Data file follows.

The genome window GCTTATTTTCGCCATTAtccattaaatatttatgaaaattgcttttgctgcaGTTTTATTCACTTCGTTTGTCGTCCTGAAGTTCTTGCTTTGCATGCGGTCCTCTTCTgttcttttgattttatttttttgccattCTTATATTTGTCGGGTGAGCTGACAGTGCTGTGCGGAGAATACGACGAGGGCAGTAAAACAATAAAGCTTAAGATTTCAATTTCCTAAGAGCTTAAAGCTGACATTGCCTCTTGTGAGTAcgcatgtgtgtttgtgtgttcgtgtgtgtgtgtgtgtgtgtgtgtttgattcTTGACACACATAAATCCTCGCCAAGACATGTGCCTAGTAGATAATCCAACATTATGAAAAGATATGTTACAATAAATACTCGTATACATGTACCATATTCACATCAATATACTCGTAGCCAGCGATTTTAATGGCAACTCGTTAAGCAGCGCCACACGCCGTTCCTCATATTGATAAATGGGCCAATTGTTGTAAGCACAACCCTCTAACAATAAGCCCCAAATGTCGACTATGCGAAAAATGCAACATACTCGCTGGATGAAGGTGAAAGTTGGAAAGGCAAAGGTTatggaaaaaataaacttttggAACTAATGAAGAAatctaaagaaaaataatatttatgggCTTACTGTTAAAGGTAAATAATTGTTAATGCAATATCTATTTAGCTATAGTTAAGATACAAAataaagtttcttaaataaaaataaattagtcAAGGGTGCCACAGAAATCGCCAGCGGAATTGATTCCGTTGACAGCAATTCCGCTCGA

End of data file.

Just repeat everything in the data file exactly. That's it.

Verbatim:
The genome window GCTTATTTTCGCCATTAtccattaaatatttatgaaaattgcttttgctgcaGTTTTATTCACTTCGTTTGTCGTCCTGAAGTTCTTGCTTTGCATGCGGTCCTCTTCTgttcttttgattttatttttttgccattCTTATATTTGTCGGGTGAGCTGACAGTGCTGTGCGGAGAATACGACGAGGGCAGTAAAACAATAAAGCTTAAGATTTCAATTTCCTAAGAGCTTAAAGCTGACATTGCCTCTTGTGAGTAcgcatgtgtgtttgtgtgttcgtgtgtgtgtgtgtgtgtgtgtgtttgattcTTGACACACATAAATCCTCGCCAAGACATGTGCCTAGTAGATAATCCAACATTATGAAAAGATATGTTACAATAAATACTCGTATACATGTACCATATTCACATCAATATACTCGTAGCCAGCGATTTTAATGGCAACTCGTTAAGCAGCGCCACACGCCGTTCCTCATATTGATAAATGGGCCAATTGTTGTAAGCACAACCCTCTAACAATAAGCCCCAAATGTCGACTATGCGAAAAATGCAACATACTCGCTGGATGAAGGTGAAAGTTGGAAAGGCAAAGGTTatggaaaaaataaacttttggAACTAATGAAGAAatctaaagaaaaataatatttatgggCTTACTGTTAAAGGTAAATAATTGTTAATGCAATATCTATTTAGCTATAGTTAAGATACAAAataaagtttcttaaataaaaataaattagtcAAGGGTGCCACAGAAATCGCCAGCGGAATTGATTCCGTTGACAGCAATTCCGCTCGA